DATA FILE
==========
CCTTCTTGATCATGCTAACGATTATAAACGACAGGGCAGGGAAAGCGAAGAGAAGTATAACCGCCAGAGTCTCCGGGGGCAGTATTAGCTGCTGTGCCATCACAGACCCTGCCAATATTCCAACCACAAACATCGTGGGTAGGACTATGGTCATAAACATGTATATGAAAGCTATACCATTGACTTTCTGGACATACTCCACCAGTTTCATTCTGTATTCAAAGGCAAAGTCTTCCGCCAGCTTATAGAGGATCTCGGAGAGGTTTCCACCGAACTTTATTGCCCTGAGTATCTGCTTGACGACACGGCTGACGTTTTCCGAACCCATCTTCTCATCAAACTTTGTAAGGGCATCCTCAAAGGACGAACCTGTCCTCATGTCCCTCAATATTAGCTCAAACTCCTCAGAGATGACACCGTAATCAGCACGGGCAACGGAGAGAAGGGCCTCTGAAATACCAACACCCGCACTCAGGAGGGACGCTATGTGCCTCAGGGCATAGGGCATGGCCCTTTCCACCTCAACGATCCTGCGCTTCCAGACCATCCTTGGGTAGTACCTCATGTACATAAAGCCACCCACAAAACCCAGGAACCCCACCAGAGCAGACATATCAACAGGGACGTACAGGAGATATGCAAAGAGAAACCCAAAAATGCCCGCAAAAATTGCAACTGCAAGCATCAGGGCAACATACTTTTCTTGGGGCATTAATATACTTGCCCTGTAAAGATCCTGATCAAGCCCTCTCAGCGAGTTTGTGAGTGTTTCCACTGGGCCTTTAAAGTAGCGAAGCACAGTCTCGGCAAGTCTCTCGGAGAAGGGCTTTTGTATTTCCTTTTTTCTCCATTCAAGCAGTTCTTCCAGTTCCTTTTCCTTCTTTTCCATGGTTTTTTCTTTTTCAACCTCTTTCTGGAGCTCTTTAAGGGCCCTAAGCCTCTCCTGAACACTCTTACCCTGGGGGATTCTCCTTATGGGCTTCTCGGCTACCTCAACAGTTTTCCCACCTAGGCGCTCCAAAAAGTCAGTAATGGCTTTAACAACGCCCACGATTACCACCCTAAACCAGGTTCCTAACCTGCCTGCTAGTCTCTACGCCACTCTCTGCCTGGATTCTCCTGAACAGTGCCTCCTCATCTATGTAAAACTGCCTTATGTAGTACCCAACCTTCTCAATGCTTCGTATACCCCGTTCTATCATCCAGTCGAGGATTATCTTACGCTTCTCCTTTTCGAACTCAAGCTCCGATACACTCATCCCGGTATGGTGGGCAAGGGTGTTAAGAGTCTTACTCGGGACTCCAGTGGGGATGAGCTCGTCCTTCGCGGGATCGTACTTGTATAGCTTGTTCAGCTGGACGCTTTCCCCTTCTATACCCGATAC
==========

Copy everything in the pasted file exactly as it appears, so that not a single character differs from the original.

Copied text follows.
CCTTCTTGATCATGCTAACGATTATAAACGACAGGGCAGGGAAAGCGAAGAGAAGTATAACCGCCAGAGTCTCCGGGGGCAGTATTAGCTGCTGTGCCATCACAGACCCTGCCAATATTCCAACCACAAACATCGTGGGTAGGACTATGGTCATAAACATGTATATGAAAGCTATACCATTGACTTTCTGGACATACTCCACCAGTTTCATTCTGTATTCAAAGGCAAAGTCTTCCGCCAGCTTATAGAGGATCTCGGAGAGGTTTCCACCGAACTTTATTGCCCTGAGTATCTGCTTGACGACACGGCTGACGTTTTCCGAACCCATCTTCTCATCAAACTTTGTAAGGGCATCCTCAAAGGACGAACCTGTCCTCATGTCCCTCAATATTAGCTCAAACTCCTCAGAGATGACACCGTAATCAGCACGGGCAACGGAGAGAAGGGCCTCTGAAATACCAACACCCGCACTCAGGAGGGACGCTATGTGCCTCAGGGCATAGGGCATGGCCCTTTCCACCTCAACGATCCTGCGCTTCCAGACCATCCTTGGGTAGTACCTCATGTACATAAAGCCACCCACAAAACCCAGGAACCCCACCAGAGCAGACATATCAACAGGGACGTACAGGAGATATGCAAAGAGAAACCCAAAAATGCCCGCAAAAATTGCAACTGCAAGCATCAGGGCAACATACTTTTCTTGGGGCATTAATATACTTGCCCTGTAAAGATCCTGATCAAGCCCTCTCAGCGAGTTTGTGAGTGTTTCCACTGGGCCTTTAAAGTAGCGAAGCACAGTCTCGGCAAGTCTCTCGGAGAAGGGCTTTTGTATTTCCTTTTTTCTCCATTCAAGCAGTTCTTCCAGTTCCTTTTCCTTCTTTTCCATGGTTTTTTCTTTTTCAACCTCTTTCTGGAGCTCTTTAAGGGCCCTAAGCCTCTCCTGAACACTCTTACCCTGGGGGATTCTCCTTATGGGCTTCTCGGCTACCTCAACAGTTTTCCCACCTAGGCGCTCCAAAAAGTCAGTAATGGCTTTAACAACGCCCACGATTACCACCCTAAACCAGGTTCCTAACCTGCCTGCTAGTCTCTACGCCACTCTCTGCCTGGATTCTCCTGAACAGTGCCTCCTCATCTATGTAAAACTGCCTTATGTAGTACCCAACCTTCTCAATGCTTCGTATACCCCGTTCTATCATCCAGTCGAGGATTATCTTACGCTTCTCCTTTTCGAACTCAAGCTCCGATACACTCATCCCGGTATGGTGGGCAAGGGTGTTAAGAGTCTTACTCGGGACTCCAGTGGGGATGAGCTCGTCCTTCGCGGGATCGTACTTGTATAGCTTGTTCAGCTGGACGCTTTCCCCTTCTATACCCGATAC